The top Republican leading the House Intelligence Committee’s investigation into Russian interference said Tuesday that the committee took issue with how the intelligence community reached the conclusion that Russian President Vladimir Putin wanted to help President TrumpDonald TrumpGrant Woods, longtime friend of McCain and former Arizona AG, dies at 67 Super PACs release ad campaign hitting Vance over past comments on Trump Glasgow summit raises stakes for Biden deal MORE win the election — not the conclusion itself.
The group of intelligence officials who crafted the government’s official assessment of Russian interference in the U.S. election, Rep. Mike ConawayKenneth (Mike) Michael ConawayEx-Sen. Cory Gardner joins lobbying firm If Congress can't work together to address child hunger we're doomed Ex-Rep. Mike Conaway, former aide launch lobbying firm MORE (R-Texas) said, did not meet the appropriate standards to make the determination of Putin’s preference.
But, he told reporters, “it was clear [Putin] was trying to hurt Hillary [Clinton].”
“The issue we have is with the analytic tradecraft,” he said. “Everyone gets to make their own mind whether or not they are trying to hurt Hillary or help Trump — whatever it is, it is kind of the glass half full, glass half empty depending how you look at it.”
Conaway announced the end of the committee’s probe on Monday afternoon and laid out a number of the top-line conclusions reached by GOP members in their initial report.
Among those conclusions, Conaway said, will be an assertion that investigators “couldn’t establish the same conclusion that the CIA did that [the Russians] specifically wanted to help Trump.”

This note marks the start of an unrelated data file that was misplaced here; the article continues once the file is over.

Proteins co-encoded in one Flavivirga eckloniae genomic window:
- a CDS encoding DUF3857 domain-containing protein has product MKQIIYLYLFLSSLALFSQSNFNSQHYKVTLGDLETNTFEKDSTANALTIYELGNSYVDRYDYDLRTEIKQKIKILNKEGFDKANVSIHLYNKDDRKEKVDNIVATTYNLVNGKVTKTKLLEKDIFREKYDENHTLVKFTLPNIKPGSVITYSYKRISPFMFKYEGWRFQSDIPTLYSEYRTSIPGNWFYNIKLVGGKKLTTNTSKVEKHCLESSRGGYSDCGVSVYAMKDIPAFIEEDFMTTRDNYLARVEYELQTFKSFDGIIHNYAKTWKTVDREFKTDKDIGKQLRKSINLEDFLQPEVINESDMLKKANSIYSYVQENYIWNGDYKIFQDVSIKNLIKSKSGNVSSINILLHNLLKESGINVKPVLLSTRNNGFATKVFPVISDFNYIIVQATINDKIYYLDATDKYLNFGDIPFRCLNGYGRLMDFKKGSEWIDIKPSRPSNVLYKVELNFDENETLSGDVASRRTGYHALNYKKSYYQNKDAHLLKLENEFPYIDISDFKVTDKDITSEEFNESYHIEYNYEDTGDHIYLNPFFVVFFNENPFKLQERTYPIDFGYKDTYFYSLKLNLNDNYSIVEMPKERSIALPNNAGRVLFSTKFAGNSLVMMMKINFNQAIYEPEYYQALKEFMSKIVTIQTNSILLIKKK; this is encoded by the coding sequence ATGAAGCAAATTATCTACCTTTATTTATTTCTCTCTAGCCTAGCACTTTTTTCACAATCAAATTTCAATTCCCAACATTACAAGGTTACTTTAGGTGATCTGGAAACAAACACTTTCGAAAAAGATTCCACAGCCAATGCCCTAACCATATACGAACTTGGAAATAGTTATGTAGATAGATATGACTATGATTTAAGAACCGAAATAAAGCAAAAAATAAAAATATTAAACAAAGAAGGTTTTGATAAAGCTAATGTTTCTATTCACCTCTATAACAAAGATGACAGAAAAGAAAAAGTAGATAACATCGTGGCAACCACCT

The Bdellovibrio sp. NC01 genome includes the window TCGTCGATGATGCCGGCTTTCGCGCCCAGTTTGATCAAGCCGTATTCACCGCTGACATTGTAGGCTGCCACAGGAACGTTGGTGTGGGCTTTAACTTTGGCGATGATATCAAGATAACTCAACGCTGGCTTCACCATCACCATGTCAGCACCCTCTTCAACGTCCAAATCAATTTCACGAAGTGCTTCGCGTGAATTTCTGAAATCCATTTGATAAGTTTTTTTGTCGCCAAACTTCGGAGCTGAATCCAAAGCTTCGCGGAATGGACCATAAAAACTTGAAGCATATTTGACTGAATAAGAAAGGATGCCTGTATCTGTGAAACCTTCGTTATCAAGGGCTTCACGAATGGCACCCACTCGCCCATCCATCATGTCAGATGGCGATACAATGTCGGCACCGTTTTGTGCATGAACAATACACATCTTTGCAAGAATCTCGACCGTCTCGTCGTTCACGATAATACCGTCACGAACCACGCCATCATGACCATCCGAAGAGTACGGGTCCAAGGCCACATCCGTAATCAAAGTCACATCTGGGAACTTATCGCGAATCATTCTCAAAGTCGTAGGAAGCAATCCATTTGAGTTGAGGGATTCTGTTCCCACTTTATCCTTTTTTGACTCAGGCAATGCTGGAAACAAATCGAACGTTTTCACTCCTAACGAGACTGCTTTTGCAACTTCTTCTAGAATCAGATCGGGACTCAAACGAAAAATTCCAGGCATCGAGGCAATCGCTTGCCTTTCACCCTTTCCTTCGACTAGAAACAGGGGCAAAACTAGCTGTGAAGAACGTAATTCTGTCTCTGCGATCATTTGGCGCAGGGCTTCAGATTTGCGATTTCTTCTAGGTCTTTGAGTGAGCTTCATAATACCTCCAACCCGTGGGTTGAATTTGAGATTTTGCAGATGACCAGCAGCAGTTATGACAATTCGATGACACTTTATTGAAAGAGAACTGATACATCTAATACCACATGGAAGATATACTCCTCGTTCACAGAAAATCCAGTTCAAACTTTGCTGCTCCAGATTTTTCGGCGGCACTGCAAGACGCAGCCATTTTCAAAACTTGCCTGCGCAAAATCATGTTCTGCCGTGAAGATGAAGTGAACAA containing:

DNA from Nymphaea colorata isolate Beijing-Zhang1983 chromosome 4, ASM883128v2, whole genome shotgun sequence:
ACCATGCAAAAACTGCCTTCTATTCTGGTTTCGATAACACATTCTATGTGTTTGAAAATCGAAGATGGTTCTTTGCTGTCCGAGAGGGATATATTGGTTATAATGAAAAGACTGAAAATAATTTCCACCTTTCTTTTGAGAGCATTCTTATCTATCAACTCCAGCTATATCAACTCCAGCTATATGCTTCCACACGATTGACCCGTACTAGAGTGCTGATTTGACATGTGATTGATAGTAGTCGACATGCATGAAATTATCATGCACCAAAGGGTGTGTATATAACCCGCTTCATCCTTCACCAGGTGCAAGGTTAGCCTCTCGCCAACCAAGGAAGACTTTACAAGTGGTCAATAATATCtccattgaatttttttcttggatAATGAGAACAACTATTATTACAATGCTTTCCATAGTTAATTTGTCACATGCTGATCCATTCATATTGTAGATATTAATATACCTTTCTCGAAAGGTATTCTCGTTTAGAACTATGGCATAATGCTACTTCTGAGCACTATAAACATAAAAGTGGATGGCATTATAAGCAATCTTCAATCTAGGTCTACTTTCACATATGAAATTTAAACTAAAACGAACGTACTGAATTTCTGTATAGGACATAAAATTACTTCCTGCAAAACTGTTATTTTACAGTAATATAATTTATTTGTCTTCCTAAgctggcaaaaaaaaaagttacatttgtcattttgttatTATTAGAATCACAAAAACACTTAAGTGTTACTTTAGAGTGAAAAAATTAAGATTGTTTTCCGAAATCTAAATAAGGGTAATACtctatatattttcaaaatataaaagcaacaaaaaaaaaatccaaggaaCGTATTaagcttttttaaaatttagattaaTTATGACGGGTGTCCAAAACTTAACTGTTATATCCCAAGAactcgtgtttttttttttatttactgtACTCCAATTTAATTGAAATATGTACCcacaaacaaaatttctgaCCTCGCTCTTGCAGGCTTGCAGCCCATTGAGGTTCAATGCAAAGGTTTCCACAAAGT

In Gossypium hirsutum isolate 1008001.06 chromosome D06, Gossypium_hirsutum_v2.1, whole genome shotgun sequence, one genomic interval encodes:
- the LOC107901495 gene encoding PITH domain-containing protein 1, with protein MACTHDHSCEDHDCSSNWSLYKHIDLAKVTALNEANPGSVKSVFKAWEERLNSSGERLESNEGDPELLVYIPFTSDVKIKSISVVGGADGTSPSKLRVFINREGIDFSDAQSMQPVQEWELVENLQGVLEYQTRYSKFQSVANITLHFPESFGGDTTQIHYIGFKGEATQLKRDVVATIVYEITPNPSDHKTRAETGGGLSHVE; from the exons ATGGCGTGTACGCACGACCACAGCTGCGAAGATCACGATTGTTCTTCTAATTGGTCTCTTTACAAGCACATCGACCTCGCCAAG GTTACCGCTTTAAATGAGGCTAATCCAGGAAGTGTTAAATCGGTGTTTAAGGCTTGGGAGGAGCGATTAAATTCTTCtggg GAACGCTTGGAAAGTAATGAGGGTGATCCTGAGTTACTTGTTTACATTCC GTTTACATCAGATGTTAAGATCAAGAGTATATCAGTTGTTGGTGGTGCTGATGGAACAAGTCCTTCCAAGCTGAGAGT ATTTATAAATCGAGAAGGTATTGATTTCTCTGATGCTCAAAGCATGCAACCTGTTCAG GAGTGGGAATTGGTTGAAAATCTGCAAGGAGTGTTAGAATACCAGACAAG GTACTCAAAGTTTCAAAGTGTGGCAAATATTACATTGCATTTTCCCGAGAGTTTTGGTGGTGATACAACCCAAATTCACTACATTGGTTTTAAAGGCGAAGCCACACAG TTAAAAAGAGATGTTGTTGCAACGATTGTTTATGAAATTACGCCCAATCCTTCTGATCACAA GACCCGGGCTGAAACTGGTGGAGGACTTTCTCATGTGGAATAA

The report will also assert that there is no evidence of collusion between the Trump campaign and Russia, Conaway said.
The announcement was met with a triumphant response from President Trump.
“The House Intelligence Committee has, after a 14 month long in-depth investigation, found no evidence of collusion or coordination between the Trump campaign and Russia to influence the 2016 presidential election,” he tweeted, in all caps.
But a number of committee Republicans appeared to parse Conaway’s statement about Putin’s preferences by Tuesday afternoon.
Rep. Trey GowdyTrey GowdyTrey Gowdy sets goal of avoiding ideological echo chamber with Fox News show Fox News signs Trey Gowdy, Dan Bongino for new shows Pompeo rebukes Biden's new foreign policy MORE (R-S.C.), who helped Conaway lead the probe, issued a statement claiming that “it is clear, based on the evidence, Russia had disdain for Secretary Clinton and was motivated in whole or in part by a desire to harm her candidacy or undermine her Presidency had she prevailed.”
Asked by CNN’s Erin Burnett if he agreed with the intelligence community’s assessment that Putin explicitly wanted to help Trump, Rep. Tom RooneyThomas (Tom) Joseph RooneyRepublican rips GOP lawmakers for voting by proxy from CPAC House Dem calls on lawmakers to 'insulate' election process following Mueller report Hill-HarrisX poll: 76 percent oppose Trump pardoning former campaign aides MORE (R-Fla.) said, “I believe there's evidence of everything that you just said.”
Conaway on Monday declined to set a timeline for the public release of the House report, which must first be sent back to the intelligence community to be scrubbed for classified information.
Democrats received access to the document on Tuesday for review.
They argue that Republicans are closing down the probe prematurely and ignoring important lines of inquiry into possible collusion between the Trump campaign and Russia.